The covid-19 pandemic and quarantine have impacted work in many ways, most pointedly, requiring a sharp and widespread pivot to remote work. This shift to remote work has had its own knock-on effects, changing the dynamics of employee engagement and, in some ways, making it much more difficult. There has been an abrupt decrease in face to face communication, coupled with fewer opportunities to share recognition and foster camaraderie across organizations.
To address this, organizations are increasingly examining new strategies to sustain their culture and keep employees engaged while working remotely from home. Online games and happy hours can help improve morale, but they do little to address employees’ engagement with their jobs. One often overlooked tool is mentoring. According to a study from an Olivet Nazarene University Survey, only about 2 in 5 workers consider themselves to have a mentor. These relationships can have dramatic impacts on individual workers and entire organizations, resulting in marked improvement in employee engagement.
Surprising Benefits of Mentoring
The most obvious benefits are felt by the mentees, who are on the receiving end of mentorship. Mentoring is recognized as a remarkably effective way to develop a wide range of skills, both industry specific and more general soft skills. Through a mentor, a worker can also find a valuable channel of support to deal with challenges and offset workplace stress. Furthermore, mentees are typically the ones responsible for planning meetings and charting the path forward. Managing this close relationship requires responsibility and accountability on the part of the mentee. These translate into increased engagement in their roles and with the organization overall.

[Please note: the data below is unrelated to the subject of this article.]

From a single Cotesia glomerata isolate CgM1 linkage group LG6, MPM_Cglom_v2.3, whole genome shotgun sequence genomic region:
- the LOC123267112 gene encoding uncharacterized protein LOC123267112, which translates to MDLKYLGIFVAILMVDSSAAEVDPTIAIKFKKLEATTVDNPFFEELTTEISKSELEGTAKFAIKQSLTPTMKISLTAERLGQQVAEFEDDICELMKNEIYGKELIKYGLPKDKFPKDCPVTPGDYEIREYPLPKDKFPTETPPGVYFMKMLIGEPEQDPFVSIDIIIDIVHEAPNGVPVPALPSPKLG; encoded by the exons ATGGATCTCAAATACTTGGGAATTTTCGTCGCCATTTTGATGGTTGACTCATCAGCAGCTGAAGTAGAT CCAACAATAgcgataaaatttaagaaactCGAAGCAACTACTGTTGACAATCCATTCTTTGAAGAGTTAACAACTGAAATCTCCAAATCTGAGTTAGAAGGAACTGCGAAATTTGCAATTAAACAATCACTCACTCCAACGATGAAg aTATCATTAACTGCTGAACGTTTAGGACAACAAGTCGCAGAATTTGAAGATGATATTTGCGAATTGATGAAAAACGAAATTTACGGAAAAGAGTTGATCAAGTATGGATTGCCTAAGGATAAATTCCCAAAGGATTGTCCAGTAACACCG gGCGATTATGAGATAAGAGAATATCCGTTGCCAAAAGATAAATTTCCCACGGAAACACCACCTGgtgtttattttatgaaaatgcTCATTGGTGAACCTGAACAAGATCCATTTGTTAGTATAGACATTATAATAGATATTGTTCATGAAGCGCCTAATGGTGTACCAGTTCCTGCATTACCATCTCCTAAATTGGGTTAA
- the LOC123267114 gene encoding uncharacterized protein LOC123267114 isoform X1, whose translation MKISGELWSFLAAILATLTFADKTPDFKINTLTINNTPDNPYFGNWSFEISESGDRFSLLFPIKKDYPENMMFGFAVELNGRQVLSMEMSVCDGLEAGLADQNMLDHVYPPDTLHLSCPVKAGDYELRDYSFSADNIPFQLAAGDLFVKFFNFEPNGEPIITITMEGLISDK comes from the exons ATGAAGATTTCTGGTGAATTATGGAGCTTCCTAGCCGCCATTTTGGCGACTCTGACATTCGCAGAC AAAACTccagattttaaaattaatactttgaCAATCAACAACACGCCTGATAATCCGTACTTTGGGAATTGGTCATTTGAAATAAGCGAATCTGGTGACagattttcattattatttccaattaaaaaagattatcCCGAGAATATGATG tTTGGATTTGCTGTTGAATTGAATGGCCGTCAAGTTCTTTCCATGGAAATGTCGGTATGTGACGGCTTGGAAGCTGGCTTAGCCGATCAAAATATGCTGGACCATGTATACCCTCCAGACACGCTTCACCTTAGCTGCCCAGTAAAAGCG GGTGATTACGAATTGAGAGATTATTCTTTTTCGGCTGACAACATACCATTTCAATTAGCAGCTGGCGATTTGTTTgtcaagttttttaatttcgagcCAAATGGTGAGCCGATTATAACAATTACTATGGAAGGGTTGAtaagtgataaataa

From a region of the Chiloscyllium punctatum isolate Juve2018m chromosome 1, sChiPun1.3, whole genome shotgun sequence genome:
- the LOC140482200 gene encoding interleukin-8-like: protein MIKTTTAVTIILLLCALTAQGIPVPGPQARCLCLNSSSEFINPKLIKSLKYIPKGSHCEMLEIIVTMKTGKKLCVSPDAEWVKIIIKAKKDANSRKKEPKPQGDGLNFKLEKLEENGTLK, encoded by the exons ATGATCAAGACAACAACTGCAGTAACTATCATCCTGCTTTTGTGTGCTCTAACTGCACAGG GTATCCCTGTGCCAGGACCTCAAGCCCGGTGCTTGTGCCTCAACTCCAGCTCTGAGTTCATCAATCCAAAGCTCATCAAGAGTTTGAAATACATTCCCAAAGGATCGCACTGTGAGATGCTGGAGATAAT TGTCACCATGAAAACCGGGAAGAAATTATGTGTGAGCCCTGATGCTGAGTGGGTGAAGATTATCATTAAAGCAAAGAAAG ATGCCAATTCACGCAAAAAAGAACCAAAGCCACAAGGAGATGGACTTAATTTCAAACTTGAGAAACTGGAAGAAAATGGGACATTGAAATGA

Mentors also benefit substantially from providing mentorship. There is a lot be gained from refreshing their perspective on a variety of employment issues. In addition, the interpersonal skills used to provide guidance to a mentee often align with the management skills mentors are developing in their own roles. A study featured in the Harvard Business Review also found that mentors experienced lower levels of anxiety, and described their job as more meaningful, than those who did not mentor. These positive outcomes dovetail closely with improved feelings of engagement.
Beyond the positive impacts of mentorship on participating employees, organizations stand to benefit as well. Giving mentees access to training along with ownership of the mentoring relationship creates an environment that strongly engages them. These relationships also significantly help lower turnover and improve talent retention. Organizations then prosper from having a more committed, higher skilled, and better engaged workforce. Workplaces with strong mentoring programs also foster stronger cross-departmental collaboration and organizational understanding. Over time, as proactive employees seek guidance from dedicated mentors, the company’s senior culture imprints across the organization and reinforces a sense of commitment.
A Great Time to Invest in Mentorship
The benefits of building a mentor program are well worth the investment. When the right people are set up with the right tools it requires relatively little financial or logistical effort. Though remote work has separated employees, it has also placed a substantial number of communication tools in their hands. For remote workers and teams, mentorship can function as a great way to build networks and break down silos. For smaller organizations, the process can be simple enough to arrange. Software, and tools like Pushfar, also exist for larger organizations to administer, automate, and track mentor programs. Mentoring programs are a low-cost employee engagement gamechanger for a workforce that has suddenly become remote. Surprising as it may seem, this could be the right time for an organization to invest in mentorship.
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